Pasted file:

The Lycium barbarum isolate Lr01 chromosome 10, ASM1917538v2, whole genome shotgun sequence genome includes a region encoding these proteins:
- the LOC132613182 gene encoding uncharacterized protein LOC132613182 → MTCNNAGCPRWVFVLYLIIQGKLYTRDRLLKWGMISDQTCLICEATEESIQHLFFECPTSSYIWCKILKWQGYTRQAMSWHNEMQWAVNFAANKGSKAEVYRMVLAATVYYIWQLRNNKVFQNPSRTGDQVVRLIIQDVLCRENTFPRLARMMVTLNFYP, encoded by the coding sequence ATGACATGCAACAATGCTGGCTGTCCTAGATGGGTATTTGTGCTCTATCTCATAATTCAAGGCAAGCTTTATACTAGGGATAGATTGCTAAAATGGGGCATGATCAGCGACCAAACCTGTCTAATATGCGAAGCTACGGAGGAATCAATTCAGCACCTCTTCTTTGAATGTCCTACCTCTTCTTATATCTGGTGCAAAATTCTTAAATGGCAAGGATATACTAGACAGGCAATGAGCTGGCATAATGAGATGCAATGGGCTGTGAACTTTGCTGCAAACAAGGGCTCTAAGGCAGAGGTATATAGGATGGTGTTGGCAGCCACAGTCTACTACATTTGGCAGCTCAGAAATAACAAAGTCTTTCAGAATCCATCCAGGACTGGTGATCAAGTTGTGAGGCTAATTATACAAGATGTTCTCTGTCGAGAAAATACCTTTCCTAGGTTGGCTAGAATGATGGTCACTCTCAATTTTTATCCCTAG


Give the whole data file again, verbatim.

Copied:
The Lycium barbarum isolate Lr01 chromosome 10, ASM1917538v2, whole genome shotgun sequence genome includes a region encoding these proteins:
- the LOC132613182 gene encoding uncharacterized protein LOC132613182 → MTCNNAGCPRWVFVLYLIIQGKLYTRDRLLKWGMISDQTCLICEATEESIQHLFFECPTSSYIWCKILKWQGYTRQAMSWHNEMQWAVNFAANKGSKAEVYRMVLAATVYYIWQLRNNKVFQNPSRTGDQVVRLIIQDVLCRENTFPRLARMMVTLNFYP, encoded by the coding sequence ATGACATGCAACAATGCTGGCTGTCCTAGATGGGTATTTGTGCTCTATCTCATAATTCAAGGCAAGCTTTATACTAGGGATAGATTGCTAAAATGGGGCATGATCAGCGACCAAACCTGTCTAATATGCGAAGCTACGGAGGAATCAATTCAGCACCTCTTCTTTGAATGTCCTACCTCTTCTTATATCTGGTGCAAAATTCTTAAATGGCAAGGATATACTAGACAGGCAATGAGCTGGCATAATGAGATGCAATGGGCTGTGAACTTTGCTGCAAACAAGGGCTCTAAGGCAGAGGTATATAGGATGGTGTTGGCAGCCACAGTCTACTACATTTGGCAGCTCAGAAATAACAAAGTCTTTCAGAATCCATCCAGGACTGGTGATCAAGTTGTGAGGCTAATTATACAAGATGTTCTCTGTCGAGAAAATACCTTTCCTAGGTTGGCTAGAATGATGGTCACTCTCAATTTTTATCCCTAG